By Sydney Sauber
It took a million years for glaciers to carve Yosemite Valley, but it only takes two days for its three-thousand-foot white granite faces to transform climbers into a family at the Paradox Sports Yosemite Veterans program. There’s something about mixing the cultures of climbing and the military that ties people together, long after the task is done. Maybe we’re all gear-heads who like to use stuff to do cool things with our buddies, that we could never do alone. Or perhaps, organizing gear at the base of a cliff, while reviewing the day’s big moments and near misses, feels a little like maintaining equipment back at the base, having the same kind of conversation with the team at the end of a big mission.
I’m not a veteran, so I’m not the usual Yosemite Veterans program participant. I didn’t acquire a disability, but I was born with AD/HD and learning disorders, so I know how it feels to have a brain that doesn’t always follow orders. I became a teacher, then a brain researcher, and a writer. In 2008, I met my husband, Steve, who has a spinal cord injury. He recruited me for the 2018 climbing trip to Yosemite Valley over 9/11, which commemorates veterans and service members.
Veterans + 9/11+ Climbing + Yosemite = there’s nothing else like it.
I’ve climbed in Yosemite more than fifty times. Late morning light casts rainbows in mid-air by bouncing off white granite walls through meadow-colored mist. Evening sun paints them fire orange.
Climbers stretch their bodies on the nose of El Capitan. Even when viewed through a telescope, they look like ants. The bears, the waterfalls, the cliffs, its bigness against my smallness makes me cry, on the rock or in a meadow, looking up at a wall of rock-cloud-sky. At every trip’s end, I feel rejuvenated. But in 2018, the trip transformed me.
I went from knowing nothing about the honor of, “a veteran who… at some point in her or his life, wrote a blank check made payable to, ‘The United States of America,’ for an amount of, ‘up to and including my life,’” [Author Unknown] to a sister in the fight to protect their rights to appreciation; compassion; social, medical, educational and spiritual services; and financial compensation for all manner of harm that comes to their bodies, minds and spirits as a result of serving us with honor.
What happens while rock climbing at Paradox Sports’ program in Yosemite, can only happen in Yosemite because of its military history. African-American troops of the 24th Infantry and 9th Cavalry, protected both Yosemite and Sequoia national parks in 1899, 1903, and 1904. From 1943-1945 the Ahwahnee Hotel became a United States Naval Special Hospital for the treatment of mentally traumatized sailors and marines, what we now call PTSD. Today, veteran Dave Henderson is Yosemite’s Veterans’ liaison, who is committed to helping vets transition to a new task and purpose by pursuing a new service with the US National Parks. Being in Yosemite with veterans on 9/11, climbing seemingly insurmountable mountains together, infused us all with an appreciation of the lineage of military service there.
Military culture is the foundation of the Paradox Sports Yosemite community. Because the vets make up the majority of participants, they have a “critical mass.” When people belong to a group that has a critical mass, they don’t feel like outsiders, even if they aren’t the majority in society at large. At the Paradox Sports program they can be themselves and don’t need to assimilate.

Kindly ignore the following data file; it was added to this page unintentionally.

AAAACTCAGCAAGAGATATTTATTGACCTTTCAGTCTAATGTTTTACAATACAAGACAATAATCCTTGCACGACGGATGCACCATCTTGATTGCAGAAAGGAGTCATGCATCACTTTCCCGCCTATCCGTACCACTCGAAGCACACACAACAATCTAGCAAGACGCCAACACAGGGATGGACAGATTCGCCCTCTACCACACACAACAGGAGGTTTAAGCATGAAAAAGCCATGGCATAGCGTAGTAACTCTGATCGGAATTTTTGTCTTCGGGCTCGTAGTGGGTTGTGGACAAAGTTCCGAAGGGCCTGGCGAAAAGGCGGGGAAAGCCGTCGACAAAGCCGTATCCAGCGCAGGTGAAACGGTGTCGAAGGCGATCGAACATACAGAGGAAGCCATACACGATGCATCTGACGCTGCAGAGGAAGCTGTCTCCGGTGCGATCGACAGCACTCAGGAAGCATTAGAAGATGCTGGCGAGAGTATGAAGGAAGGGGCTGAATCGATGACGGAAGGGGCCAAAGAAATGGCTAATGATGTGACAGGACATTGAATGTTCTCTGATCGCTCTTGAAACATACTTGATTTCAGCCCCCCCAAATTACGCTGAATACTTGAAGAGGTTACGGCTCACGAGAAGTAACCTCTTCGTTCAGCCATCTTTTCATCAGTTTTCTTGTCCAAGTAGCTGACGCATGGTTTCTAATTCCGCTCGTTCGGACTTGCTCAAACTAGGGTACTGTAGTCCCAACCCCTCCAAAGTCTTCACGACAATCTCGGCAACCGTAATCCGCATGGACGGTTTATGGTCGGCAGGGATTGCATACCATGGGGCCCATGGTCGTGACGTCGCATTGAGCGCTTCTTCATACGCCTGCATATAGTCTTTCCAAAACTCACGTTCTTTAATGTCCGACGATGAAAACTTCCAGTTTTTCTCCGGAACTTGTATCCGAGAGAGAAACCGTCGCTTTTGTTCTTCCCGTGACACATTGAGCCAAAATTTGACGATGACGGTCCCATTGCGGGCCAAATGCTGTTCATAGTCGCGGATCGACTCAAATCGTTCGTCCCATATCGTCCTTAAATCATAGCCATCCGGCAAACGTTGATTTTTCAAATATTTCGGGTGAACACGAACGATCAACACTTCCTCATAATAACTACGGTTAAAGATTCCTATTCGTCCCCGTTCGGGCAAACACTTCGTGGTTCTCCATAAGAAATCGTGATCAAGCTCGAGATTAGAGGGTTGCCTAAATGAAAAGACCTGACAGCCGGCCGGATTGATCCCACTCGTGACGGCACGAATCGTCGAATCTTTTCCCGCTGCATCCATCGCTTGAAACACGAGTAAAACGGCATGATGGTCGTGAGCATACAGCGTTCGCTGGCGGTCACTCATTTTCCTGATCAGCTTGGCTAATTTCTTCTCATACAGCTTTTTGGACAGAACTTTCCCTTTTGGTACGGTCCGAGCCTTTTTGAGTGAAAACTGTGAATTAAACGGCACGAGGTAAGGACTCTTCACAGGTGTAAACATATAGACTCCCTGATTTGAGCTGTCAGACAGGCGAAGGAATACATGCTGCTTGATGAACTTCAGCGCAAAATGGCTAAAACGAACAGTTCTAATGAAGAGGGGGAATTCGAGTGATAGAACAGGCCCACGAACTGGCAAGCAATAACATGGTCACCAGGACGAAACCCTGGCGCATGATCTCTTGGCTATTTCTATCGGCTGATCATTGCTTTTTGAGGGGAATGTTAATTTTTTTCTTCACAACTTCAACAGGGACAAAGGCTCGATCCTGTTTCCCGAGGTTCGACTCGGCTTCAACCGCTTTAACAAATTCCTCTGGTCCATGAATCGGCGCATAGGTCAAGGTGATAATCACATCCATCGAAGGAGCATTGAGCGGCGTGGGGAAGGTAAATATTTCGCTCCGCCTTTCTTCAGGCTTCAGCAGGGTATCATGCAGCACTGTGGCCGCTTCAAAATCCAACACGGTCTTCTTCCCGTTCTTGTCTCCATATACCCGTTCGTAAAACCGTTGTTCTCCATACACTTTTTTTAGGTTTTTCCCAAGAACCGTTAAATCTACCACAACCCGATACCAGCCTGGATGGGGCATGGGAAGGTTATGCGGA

Even though, “It takes a vet to know a vet,” civilians get to know parts of veterans in casual interaction at camp. They are not excluded because they haven’t served, but are included because they climbed. They are brothers and sisters in meals, campfire silliness and military humor.
Civilians don’t have to worry about getting things wrong. The veterans’ culture is so strong and clear that they don’t have to figure out anything. Civilians are part of the plan, head count, debrief and expectations for behavior that carries over to climbing together.
Climbing culture, and the act of climbing, provides an opportunity for vets to “tie-in” with all the other climbers, which creates camaraderie that enables vets to face their fears or perceived limitations, and accomplish their goals. They take that feeling home and use it to deal with other challenges.
We all learned we can do things beyond what others imagine and beyond what we can do by ourselves. Complete self-sufficiency is a myth. Everyone needs other people to thrive. Veterans are expert team members. For me, climbing with veterans was even more bonding than with most civilian climbers because it’s in the blood of all the vets to pay attention to each team member’s efforts and achievements as though they were their own, because, to them, they ARE.
Soldier-civilian bonds are pools of trust formed drop by drop. It can seem like forever to feel like family with civilian climbing friends. “You might have to go to several single-day climbing events, be engaged over weeks. You’re not gonna get trust overnight, unless it’s on a three or four night Paradox trip. We’re immersed and everyone becomes a team, and then you start climbing, which is super team focused, and you’re trusting each other, that makes the trust factor come faster. Paradox [Sports] helps veterans better trust, understand and respect civilians. It helps us find other people who have been through the same s–t, to find a sense of confidence, to realize we can be part of a team again. We discover a new task, another purpose, another sense of community. At the end, it’s like leaving church camp, you don’t wanna go.” – Rex Laceby
After tying-in with vets on 9/11 in Yosemite, Paradox has transformed them from men and women in uniform into my brothers and sisters, whom I will never leave behind.